I left Copenhagen for Skagen. For the first time in many years I could breathe correctly. Skagen’s air is clean and the light is beautiful. The Skagen Group, a merry band of painters, chose Skagen for its light for the same reason that Impressionist painters travelled to southern France. In the summer Skagen pulsates with life and is overflowing with Danes on holiday. That, and Huns. Huns invade Jutland each summer, pouring across the border with no shame but much reckless abandon. As in Sweden, German is ubiquitous. In the winter, Skagen is empty. I felt splendidly alone. I walked along the strand, stiff winds tousling my hair. It felt as if the sea was singing to me and to me alone. I adored that splendid solitude – alone, my only company being my thoughts or even nothing at all. Among the waves, sea grass and war-time bunkers I could switch off my mind. There was nothing but beautiful tranquillity – the sun setting lazily, dogs running past, birds flying above me. I want to die in a moment like that – but not quite yet.
I left Skagen for Norway. Norway is beautiful. It is dear, but it is worth every last øre. The cold cut through me, each gust of wind slicing through my terribly inadequate Hun jacket like an obsidian scalpel. I couldn’t be arsed to be vexed by this. It was a beautiful pain. The glow of the Oslo night blinded me to the protestations of my ice-pierced marrow. The gentle beauty of the Norwegian capital lulled me into a waking dream. I walked past the shops of Karl Johans Gate, past the Storting, the theatre where Ibsen met his doom and redemption, past the royal palace – the home of a descendent of a spare Danish prince.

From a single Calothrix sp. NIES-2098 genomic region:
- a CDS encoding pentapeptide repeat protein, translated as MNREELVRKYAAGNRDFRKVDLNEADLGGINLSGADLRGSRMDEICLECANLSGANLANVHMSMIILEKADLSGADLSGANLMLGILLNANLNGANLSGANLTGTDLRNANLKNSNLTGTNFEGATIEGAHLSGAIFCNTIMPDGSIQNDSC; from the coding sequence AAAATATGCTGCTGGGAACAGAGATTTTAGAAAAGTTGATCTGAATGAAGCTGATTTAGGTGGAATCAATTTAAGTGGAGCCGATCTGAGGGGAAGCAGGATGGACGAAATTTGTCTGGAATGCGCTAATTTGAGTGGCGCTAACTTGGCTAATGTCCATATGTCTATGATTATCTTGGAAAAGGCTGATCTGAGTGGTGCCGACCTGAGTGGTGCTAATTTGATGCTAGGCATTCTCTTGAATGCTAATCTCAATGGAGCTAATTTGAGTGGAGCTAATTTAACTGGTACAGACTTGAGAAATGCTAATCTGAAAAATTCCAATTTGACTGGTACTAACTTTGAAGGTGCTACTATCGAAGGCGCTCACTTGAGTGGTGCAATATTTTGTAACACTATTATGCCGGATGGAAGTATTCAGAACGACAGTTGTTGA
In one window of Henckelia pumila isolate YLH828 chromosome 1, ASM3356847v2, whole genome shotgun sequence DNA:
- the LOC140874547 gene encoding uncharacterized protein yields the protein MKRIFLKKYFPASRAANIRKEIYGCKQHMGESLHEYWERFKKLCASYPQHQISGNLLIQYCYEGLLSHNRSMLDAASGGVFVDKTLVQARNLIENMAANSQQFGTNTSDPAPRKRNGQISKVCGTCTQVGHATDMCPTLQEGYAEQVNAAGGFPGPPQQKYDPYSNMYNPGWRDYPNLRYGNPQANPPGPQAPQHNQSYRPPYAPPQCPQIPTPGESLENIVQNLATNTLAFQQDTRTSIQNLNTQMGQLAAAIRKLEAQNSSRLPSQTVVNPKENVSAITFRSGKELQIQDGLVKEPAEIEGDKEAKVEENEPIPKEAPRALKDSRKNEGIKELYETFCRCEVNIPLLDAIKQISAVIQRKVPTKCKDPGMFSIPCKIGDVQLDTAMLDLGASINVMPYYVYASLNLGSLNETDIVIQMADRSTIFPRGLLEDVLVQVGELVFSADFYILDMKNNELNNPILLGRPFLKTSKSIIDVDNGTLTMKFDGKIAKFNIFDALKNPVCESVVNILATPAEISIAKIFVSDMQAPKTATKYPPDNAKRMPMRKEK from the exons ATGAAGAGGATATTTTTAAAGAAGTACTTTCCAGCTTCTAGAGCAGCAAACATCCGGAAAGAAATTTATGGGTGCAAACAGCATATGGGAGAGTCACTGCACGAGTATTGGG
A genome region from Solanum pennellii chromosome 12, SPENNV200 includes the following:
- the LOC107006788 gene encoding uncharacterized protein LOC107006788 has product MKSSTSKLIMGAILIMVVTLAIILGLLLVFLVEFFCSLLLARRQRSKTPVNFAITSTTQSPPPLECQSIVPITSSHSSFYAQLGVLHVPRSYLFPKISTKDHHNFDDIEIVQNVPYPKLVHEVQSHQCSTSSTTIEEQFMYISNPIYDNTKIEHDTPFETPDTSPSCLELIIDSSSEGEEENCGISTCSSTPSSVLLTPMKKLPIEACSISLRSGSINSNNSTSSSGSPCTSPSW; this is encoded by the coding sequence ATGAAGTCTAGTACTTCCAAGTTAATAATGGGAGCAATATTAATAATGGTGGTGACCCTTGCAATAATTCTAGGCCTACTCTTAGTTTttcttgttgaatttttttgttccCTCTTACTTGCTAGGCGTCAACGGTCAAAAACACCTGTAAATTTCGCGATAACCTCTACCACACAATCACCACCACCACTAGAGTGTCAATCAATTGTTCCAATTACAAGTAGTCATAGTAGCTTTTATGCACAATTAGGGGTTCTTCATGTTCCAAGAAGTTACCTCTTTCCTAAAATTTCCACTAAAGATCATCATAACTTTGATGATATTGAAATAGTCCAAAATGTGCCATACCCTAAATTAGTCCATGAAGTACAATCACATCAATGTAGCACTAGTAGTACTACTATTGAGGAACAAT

I was awed by Viking ships – Norway’s pride, the three vessels best preserved. I couldn’t get enough of Norways long gone – Telemark farm houses and Oslo suburbs, a 13th-century stave church and tenement housing. Then there was Oslo’s historic core, the small group of 17th-century buildings centred on its first Rådhus. Norway’s light, transient as it is, was unbearably beautiful. I adored it and the good-natured chatter of Norwegians surrounding me. The water in Norway is indescribable. It’s softly sweet, it tastes faintly of lavender. My hotel bed was similarly indescribable. It felt like sleeping on a cloud.
I travelled to Gardermoen by train. Clean, new – sparkling. Norway has its quirks, but it’s remarkable. My flights were pleasant enough. Scandinavian Airlines aren’t the best, but they’re far from the worst and the things I disliked about my previous flight were sorted out. I spoke to the crew in Swedish. The filth, squalor and banality of the United States came as a shock. The brutality of the people – the lack of self-awareness, the inability of people with any measure of authority to behave sensibly appalled me. What happened to the glorious world that had only hours before been mine? Did I wake from a dream and into a nightmarish world, or was I having a nightmare?